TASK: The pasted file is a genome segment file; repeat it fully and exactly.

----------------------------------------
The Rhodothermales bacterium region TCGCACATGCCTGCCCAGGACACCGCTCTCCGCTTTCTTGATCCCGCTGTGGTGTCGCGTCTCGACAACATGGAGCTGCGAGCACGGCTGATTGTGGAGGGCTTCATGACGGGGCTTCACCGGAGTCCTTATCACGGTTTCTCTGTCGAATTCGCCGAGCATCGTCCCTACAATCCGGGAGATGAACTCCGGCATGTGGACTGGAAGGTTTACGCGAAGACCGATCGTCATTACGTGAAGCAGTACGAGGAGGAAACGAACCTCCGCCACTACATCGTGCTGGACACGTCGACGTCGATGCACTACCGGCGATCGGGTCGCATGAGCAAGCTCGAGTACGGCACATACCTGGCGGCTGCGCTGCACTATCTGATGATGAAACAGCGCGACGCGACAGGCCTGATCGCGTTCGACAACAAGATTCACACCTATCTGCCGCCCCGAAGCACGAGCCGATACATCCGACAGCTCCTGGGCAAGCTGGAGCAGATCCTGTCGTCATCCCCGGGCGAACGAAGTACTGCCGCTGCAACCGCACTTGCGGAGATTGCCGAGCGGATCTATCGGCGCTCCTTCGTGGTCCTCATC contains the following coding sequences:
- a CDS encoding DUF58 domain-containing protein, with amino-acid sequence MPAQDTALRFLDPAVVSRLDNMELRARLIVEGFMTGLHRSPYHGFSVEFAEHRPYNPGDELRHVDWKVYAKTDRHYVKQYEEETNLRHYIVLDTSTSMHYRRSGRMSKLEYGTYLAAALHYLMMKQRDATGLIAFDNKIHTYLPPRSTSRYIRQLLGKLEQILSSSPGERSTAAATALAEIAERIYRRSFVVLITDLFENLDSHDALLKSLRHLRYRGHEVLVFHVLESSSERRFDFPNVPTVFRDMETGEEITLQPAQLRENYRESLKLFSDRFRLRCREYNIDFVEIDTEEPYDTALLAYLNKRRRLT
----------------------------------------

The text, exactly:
The Rhodothermales bacterium region TCGCACATGCCTGCCCAGGACACCGCTCTCCGCTTTCTTGATCCCGCTGTGGTGTCGCGTCTCGACAACATGGAGCTGCGAGCACGGCTGATTGTGGAGGGCTTCATGACGGGGCTTCACCGGAGTCCTTATCACGGTTTCTCTGTCGAATTCGCCGAGCATCGTCCCTACAATCCGGGAGATGAACTCCGGCATGTGGACTGGAAGGTTTACGCGAAGACCGATCGTCATTACGTGAAGCAGTACGAGGAGGAAACGAACCTCCGCCACTACATCGTGCTGGACACGTCGACGTCGATGCACTACCGGCGATCGGGTCGCATGAGCAAGCTCGAGTACGGCACATACCTGGCGGCTGCGCTGCACTATCTGATGATGAAACAGCGCGACGCGACAGGCCTGATCGCGTTCGACAACAAGATTCACACCTATCTGCCGCCCCGAAGCACGAGCCGATACATCCGACAGCTCCTGGGCAAGCTGGAGCAGATCCTGTCGTCATCCCCGGGCGAACGAAGTACTGCCGCTGCAACCGCACTTGCGGAGATTGCCGAGCGGATCTATCGGCGCTCCTTCGTGGTCCTCATC contains the following coding sequences:
- a CDS encoding DUF58 domain-containing protein, with amino-acid sequence MPAQDTALRFLDPAVVSRLDNMELRARLIVEGFMTGLHRSPYHGFSVEFAEHRPYNPGDELRHVDWKVYAKTDRHYVKQYEEETNLRHYIVLDTSTSMHYRRSGRMSKLEYGTYLAAALHYLMMKQRDATGLIAFDNKIHTYLPPRSTSRYIRQLLGKLEQILSSSPGERSTAAATALAEIAERIYRRSFVVLITDLFENLDSHDALLKSLRHLRYRGHEVLVFHVLESSSERRFDFPNVPTVFRDMETGEEITLQPAQLRENYRESLKLFSDRFRLRCREYNIDFVEIDTEEPYDTALLAYLNKRRRLT